Darlene Anderson laughed when told that Dave Freytag, one of Joan Comisar’s legion of friends, described Comisar’s “big, loopy swing for the ages.”

“Big and loopy,” Anderson echoed. “Only Joan could get away with a swing that big, but she was just so focused.”

Anderson was talking about Comisar a couple of weeks after Comisar passed away on April 30 in Cincinnati of natural causes.

Much of her obituary, of course, concerned itself with her many golf accomplishments, from her four Cincinnati Met championships to her 10 Senior Met championships to her Ohio State Women’s Amateur championship to her 47 club championships, including 29 at Kenwood Country Club. Her accomplishments led to her receiving a bit of national publicity as one of Sports Illustrated’s “Faces in the Crowd” in 2004 and being named in 1990 a Cincinnati Legend of Golf.

What make Comisar’s accomplishments somewhat more remarkable are she got what might be considered a relatively late start in the sport, not picking up a club until she was in her late 20s or early 30s, but golf always was more for her than just championships and honors. What her friends, many of whom related thoughts and memories for a video produced by Kenwood when the club in 2018 commissioned the Comisar Cup to honor its women’s champions, recall was a woman who used the sport as a way of indulging her passion for social interaction.

That’s a fancy way of saying she liked making and keeping friends.

“A lot of people are enamored with her 29 club championships,” Kenwood member Cindy Crilley said a couple of weeks after Comisar’s passing. “For me, she was simply one of my best friends, and she was incredibly compassionate.”

Crilley recalled when her father passed away, shortly after she lost her mother and husband in the same year. “She knew I was having the whole family at my house,” Crilley said. “She showed up with two huge casseroles and salads, and she made sure the dining room was set up.

“Most people know her as a great golfer, but you wanted her as a friend. She was tough. She would tell you what you needed to hear, not what she thought you wanted to hear.” Eileen Woodhouse recalled in the Kenwood video playing a round with Comisar on a hot day before adjourning to Comisar’s home for a pool and refreshments.

“Fast forward 40 years,” Woodhouse went on. “Every year, I’m getting a birthday card with a drawing of a margarita with little umbrellas or bottles of tequila as a reminder.”

Freytag in the video described Comisar as a “very democratic golfer.” “She would play with anyone and not let any of the lesser golfers feel uncomfortable,” Freytag said. “Joan loved the social interaction of golf, but the competitive nature was always there. I‘ve often thought back about how our friendship grew stronger as our games went downhill.”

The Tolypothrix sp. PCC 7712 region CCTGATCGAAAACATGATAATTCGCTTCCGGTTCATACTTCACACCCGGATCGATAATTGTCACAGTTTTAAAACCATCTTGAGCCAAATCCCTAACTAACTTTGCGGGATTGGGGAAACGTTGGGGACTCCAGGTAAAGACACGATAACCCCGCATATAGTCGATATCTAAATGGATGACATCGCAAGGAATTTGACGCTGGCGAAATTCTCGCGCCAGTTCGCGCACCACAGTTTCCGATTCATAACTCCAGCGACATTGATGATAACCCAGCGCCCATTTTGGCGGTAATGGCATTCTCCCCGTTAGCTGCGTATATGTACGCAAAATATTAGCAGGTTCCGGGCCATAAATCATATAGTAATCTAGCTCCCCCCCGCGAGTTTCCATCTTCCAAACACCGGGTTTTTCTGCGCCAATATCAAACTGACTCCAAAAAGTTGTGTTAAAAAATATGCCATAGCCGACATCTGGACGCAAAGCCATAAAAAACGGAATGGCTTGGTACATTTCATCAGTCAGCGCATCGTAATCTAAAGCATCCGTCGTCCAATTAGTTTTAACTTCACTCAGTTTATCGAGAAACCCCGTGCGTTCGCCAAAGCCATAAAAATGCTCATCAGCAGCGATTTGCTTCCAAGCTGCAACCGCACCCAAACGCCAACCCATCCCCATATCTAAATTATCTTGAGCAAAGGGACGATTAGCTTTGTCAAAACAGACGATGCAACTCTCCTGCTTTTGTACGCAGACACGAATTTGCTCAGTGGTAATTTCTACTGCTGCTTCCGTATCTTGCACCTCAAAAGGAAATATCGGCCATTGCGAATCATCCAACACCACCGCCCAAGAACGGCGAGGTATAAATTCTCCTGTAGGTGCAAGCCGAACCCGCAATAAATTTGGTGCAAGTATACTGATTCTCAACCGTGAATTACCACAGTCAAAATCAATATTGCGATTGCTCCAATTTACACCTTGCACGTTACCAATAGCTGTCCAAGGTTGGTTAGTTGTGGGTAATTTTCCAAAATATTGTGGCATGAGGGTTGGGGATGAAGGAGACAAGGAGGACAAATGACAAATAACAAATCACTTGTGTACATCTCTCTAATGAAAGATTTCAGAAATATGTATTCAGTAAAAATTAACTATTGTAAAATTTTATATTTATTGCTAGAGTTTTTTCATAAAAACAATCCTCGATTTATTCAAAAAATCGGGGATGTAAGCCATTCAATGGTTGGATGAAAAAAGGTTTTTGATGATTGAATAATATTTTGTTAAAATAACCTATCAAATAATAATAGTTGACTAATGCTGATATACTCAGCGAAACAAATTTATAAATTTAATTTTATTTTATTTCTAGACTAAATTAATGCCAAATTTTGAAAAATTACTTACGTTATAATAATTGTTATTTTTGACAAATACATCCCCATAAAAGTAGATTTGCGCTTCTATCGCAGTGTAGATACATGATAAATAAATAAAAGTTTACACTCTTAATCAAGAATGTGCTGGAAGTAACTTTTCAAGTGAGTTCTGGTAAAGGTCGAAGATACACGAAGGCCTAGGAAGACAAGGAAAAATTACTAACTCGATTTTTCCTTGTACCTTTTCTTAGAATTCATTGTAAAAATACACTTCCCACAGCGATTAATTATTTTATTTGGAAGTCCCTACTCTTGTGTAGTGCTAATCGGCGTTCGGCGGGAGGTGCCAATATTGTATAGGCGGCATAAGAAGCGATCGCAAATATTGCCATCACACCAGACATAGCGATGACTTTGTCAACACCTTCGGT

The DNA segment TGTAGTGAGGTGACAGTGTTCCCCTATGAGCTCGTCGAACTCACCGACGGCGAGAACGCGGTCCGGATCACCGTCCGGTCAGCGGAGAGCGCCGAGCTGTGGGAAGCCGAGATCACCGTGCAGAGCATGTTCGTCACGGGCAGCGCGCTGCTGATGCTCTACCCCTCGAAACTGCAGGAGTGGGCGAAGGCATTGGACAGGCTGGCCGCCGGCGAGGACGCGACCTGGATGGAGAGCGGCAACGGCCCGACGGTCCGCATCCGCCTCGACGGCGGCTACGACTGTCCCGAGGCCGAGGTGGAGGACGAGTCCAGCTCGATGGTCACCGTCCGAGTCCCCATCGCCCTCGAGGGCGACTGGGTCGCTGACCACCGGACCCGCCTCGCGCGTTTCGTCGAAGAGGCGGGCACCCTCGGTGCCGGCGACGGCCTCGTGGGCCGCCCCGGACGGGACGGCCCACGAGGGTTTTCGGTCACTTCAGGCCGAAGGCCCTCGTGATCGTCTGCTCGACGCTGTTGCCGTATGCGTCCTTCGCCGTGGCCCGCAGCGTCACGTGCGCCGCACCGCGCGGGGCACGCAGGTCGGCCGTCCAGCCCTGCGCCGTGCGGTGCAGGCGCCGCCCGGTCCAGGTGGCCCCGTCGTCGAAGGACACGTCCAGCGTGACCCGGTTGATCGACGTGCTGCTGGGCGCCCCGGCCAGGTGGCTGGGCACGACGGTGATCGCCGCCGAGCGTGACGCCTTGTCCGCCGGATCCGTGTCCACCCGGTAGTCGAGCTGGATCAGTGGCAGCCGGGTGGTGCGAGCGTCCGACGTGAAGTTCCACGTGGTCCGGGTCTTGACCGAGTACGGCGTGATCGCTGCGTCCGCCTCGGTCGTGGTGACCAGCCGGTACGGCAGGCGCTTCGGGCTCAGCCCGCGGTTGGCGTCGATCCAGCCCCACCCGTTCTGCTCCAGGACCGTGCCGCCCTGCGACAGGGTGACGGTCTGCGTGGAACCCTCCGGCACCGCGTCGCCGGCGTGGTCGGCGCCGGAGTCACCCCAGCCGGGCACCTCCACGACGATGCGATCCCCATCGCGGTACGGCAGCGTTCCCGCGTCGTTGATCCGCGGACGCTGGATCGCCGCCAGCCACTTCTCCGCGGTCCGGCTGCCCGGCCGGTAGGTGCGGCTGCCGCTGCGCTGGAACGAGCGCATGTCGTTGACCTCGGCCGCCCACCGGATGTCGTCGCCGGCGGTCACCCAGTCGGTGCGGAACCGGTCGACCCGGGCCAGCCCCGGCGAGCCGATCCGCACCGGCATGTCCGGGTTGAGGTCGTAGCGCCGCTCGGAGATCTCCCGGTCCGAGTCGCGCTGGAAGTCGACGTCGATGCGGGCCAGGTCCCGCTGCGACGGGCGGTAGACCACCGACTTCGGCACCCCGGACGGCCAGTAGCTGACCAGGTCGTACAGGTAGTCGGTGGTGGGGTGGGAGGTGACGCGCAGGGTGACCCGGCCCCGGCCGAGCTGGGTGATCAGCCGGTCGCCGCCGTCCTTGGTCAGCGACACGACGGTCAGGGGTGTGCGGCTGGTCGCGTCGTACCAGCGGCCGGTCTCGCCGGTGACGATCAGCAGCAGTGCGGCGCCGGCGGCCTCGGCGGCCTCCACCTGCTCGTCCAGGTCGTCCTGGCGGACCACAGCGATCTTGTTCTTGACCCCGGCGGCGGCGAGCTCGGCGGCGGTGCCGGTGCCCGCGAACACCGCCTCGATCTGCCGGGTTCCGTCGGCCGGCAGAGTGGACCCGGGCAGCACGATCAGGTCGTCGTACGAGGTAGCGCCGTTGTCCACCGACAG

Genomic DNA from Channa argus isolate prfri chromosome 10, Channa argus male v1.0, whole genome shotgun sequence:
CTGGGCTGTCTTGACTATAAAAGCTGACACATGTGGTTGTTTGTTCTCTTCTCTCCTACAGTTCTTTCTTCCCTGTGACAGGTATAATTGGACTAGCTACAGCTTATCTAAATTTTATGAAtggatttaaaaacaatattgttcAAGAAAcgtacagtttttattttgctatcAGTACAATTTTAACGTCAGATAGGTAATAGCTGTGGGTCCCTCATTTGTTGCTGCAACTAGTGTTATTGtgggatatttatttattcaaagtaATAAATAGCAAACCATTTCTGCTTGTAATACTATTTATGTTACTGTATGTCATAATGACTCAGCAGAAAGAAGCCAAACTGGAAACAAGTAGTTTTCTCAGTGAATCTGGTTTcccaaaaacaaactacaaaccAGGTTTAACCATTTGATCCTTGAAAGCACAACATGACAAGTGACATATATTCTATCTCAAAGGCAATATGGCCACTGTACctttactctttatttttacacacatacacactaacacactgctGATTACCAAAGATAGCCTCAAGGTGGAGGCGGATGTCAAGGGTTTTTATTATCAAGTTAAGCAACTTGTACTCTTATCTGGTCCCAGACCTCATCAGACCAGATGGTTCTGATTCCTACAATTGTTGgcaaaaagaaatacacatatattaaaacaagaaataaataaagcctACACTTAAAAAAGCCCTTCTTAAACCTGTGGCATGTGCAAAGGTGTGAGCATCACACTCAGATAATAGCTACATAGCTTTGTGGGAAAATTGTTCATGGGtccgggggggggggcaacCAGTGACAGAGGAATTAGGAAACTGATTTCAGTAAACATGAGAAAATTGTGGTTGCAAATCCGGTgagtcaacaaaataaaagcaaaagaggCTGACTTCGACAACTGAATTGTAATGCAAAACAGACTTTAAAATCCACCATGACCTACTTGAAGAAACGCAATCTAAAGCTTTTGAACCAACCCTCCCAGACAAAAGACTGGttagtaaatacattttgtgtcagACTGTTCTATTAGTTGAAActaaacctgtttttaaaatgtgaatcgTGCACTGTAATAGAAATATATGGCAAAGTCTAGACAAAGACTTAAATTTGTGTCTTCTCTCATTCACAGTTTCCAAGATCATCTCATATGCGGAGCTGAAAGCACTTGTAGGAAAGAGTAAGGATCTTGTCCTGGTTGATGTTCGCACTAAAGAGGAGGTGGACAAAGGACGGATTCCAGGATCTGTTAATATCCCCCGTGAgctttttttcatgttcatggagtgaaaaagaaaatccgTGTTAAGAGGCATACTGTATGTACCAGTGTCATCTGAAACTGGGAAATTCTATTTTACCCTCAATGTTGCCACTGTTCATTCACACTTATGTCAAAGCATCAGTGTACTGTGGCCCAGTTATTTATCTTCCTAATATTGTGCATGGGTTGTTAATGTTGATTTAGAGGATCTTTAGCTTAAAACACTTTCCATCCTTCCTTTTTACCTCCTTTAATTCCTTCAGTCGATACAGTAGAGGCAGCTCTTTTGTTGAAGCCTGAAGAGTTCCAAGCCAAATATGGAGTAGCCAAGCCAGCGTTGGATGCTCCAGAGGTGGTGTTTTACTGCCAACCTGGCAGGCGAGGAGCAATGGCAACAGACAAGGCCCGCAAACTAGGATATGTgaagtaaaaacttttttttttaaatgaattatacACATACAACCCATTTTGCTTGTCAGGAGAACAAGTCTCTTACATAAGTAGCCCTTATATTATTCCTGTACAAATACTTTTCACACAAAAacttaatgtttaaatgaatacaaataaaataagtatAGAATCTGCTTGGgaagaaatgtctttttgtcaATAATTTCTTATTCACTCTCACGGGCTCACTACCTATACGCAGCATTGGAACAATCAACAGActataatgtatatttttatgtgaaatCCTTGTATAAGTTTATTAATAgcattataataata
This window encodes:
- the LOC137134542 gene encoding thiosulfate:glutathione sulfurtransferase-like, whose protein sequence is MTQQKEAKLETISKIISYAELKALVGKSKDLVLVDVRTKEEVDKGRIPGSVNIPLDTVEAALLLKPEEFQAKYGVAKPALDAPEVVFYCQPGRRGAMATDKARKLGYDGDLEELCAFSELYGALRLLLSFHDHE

Comisar perhaps was most famous on the course for her power, which allowed her to compete from the men’s tees. “She evoked awe and fear – fear because I was afraid my drives wouldn’t go as far as her divots,” Crilley observed in the Kenwood video.

Crilley also pointed out that here was more to Comisar’s game than long drives. “She knew how to play each hole,” Crilley said, remembering advice from Comisar on which club to use for a certain shot while they were competing against each other. “If you got into trouble, the first rule was to get out of trouble.”

Comisar was famous not just for her talent, but for her ability to remember and enforce golf’s myriad rules and remember not just her score but the scores of her partners. “She’s got that amazing clear focus,” Crilley said. “She was extremely focused.” “What I remember about Joan is she lost a match to Margaret Hodges at Clovernook Country Club,” Anderson said. “Instead of whining about it, I looked over and there’s Joan hitting 200 balls. That’s what stands out. She was pretty much of a god to the other golfers. She took the game very seriously.”

Comisar also was active in cultivating golf interest in new generations of players, which didn’t go unnoticed by her friends. “I remember you giving back to the game,” Bruce Rotte says in the tribute video. “You gave back to the game in so many ways with the same intensity which you played the game.” “Anybody who’s known Joan feels a tremendous obligation to help,” Crilley said. Crilley wasn’t surprised when somebody mentioned to her that she’d occasionally slipped into the present tense when talking about her long-time friend. “I can’t help it,” Crilley said. “She’s with me always. I’ll tell you something. When she passed away, I felt this incredible onus to start acting better. I felt like I needed to act a little bit more like Joan. Talking to friends now, I say, “We have to behave. We have to act like Joan.”

By Mark Schmetzer

Hello Friends and Golf Opponents of Joan Comisar

Please use the link below to access a special YouTube Tribute to Joan Comisar. I am sure everyone will find it very enjoyable. https://youtu.be/YRdUx6NeFn4